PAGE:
Digital marketing is rife with acronyms. From A/B testing to SEO to PPC, it can be tough to keep up with all of the jargon.
To help you out, we've compiled a list of some of the most common marketing acronyms you’re likely to come across, and their meanings. Next time you're reading an article or whitepaper on digital marketing, this guide will be here to salvage your sanity.
Table of Contents
Frequently Misunderstood Acronyms
PPC and CPC: Pay-per-click (PPC) is an advertising model in which advertisers pay a fee each time one of their ads is clicked. CPC, or cost-per-click, measures the overall cost to your business of each PPC ad click. In other words, it tells you how well your PPC campaign is performing and whether those clicks are resulting in qualified leads for your business.
ROAS and ROI: Return on ad spend (ROAS) is a marketing metric that measures the profitability of a marketing campaign. However, ROI, or return on investment, is a metric that measures the profitability of an investment. While ROAS looks at revenue, ROI looks at profit.
Additionally, ROAS only considers direct spend rather than the additional expenses associated with your campaign. ROAS is better for determining the efficacy of your ads but unlike ROI, it won’t be able to tell you whether your advertising efforts are profitable for the company as a whole. That’s why both metrics are used separately and in conjunction with one another.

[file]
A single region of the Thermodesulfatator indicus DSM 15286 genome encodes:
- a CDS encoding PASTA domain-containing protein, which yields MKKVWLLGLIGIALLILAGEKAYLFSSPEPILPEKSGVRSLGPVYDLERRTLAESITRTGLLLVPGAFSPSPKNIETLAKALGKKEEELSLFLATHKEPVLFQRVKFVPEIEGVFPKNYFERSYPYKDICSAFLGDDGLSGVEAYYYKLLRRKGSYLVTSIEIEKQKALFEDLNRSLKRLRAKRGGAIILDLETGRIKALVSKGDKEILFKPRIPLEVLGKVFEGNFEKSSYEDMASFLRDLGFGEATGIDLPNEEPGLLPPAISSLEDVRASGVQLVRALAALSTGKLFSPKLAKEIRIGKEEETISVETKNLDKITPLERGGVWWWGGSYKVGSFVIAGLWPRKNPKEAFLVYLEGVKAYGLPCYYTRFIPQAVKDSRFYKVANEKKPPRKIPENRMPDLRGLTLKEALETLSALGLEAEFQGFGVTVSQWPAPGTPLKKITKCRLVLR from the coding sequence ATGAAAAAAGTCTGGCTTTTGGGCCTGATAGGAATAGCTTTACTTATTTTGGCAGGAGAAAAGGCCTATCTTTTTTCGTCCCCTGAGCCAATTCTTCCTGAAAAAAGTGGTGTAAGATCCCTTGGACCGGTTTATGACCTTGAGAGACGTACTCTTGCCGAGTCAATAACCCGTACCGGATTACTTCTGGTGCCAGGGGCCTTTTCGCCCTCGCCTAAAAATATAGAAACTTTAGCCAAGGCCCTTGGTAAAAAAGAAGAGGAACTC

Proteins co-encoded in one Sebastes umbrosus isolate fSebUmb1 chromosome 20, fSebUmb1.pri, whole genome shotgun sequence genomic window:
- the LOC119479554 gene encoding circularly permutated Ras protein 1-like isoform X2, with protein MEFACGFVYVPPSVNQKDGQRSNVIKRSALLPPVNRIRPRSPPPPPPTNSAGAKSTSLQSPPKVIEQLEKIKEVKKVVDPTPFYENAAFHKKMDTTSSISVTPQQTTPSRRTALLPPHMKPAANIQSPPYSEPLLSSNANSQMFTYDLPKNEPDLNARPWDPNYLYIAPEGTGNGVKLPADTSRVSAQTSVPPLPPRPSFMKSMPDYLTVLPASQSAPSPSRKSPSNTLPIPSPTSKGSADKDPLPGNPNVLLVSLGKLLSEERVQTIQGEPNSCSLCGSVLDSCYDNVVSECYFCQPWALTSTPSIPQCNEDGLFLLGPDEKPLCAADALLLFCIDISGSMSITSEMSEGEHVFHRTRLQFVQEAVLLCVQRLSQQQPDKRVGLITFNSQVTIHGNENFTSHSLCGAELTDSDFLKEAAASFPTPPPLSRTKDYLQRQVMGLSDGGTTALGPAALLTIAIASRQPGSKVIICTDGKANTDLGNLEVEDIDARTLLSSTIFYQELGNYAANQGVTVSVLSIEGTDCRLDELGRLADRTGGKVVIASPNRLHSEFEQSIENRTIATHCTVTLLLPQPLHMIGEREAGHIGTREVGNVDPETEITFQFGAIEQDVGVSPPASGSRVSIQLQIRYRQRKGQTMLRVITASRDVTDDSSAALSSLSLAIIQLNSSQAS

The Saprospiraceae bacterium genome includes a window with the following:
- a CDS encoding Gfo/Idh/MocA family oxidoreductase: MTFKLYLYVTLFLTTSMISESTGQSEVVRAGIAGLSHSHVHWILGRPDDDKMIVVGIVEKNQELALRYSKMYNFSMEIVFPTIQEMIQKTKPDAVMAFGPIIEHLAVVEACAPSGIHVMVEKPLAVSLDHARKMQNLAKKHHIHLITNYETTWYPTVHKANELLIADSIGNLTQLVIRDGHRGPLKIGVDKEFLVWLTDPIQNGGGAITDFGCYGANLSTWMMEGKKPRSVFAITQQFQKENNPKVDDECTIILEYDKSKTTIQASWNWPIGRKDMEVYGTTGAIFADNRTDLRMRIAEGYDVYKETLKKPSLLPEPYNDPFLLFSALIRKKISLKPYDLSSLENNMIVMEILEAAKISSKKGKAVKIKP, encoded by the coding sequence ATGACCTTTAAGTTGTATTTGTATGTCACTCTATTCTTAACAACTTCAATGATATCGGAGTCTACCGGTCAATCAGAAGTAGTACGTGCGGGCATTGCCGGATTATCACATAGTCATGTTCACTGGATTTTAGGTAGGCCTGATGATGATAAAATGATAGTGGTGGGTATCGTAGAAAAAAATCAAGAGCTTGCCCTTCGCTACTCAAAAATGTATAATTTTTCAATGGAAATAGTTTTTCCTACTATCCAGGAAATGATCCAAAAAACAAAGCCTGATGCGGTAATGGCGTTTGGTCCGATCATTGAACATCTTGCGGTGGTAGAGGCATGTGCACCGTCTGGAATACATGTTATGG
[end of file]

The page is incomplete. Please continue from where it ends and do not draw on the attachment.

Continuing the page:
For example, your ROAS can indicate that your ads are extremely effective, but your ROI can reveal that the overall ad project isn’t making the business any money.
SEO and SEM: Search engine optimization (SEO) is the process of organically improving the visibility and ranking of a website or web page in search engine results pages (SERPs). Meanwhile, search engine marketing (SEM) is the process of marketing a website or web page using paid advertising in order to improve its visibility and ranking.
SME: The term SME, or subject matter expert, is used often in digital marketing. A subject matter expert is someone who is considered an expert in a particular subject or field. In marketing, an SME would be someone who is extremely knowledgeable about marketing strategy, tactics and trends.
However, SME can also mean “small and medium enterprises.” When used in this context, it refers to businesses that are smaller in size and have fewer employees than large corporations.
UI and UX: UI and UX are commonly misunderstood and interchanged, but they carry very different meanings. UI stands for user interface, which refers to the graphical layout of a website or app and how a user interacts with it.
UX, on the other hand, is short for user experience and encompasses the overall experience a user has with a product, including its ease of use, functionality and design.
Digital Marketing Acronyms and Abbreviations (From A to Z)
A/B testing isn’t exactly an acronym or abbreviation, but it can be confused for one. It’s a method of comparing two versions of a web page or app against each other to see which one performs better. The "A" version is the control (the original), while the "B" version is the variant that's being tested.
BoFU: Bottom of the Funnel
This marketing acronym refers to the stage of the marketing funnel where prospects are closest to making a purchase. At this stage, marketing efforts should be focused on converting leads into customers.
BR: Bounce Rate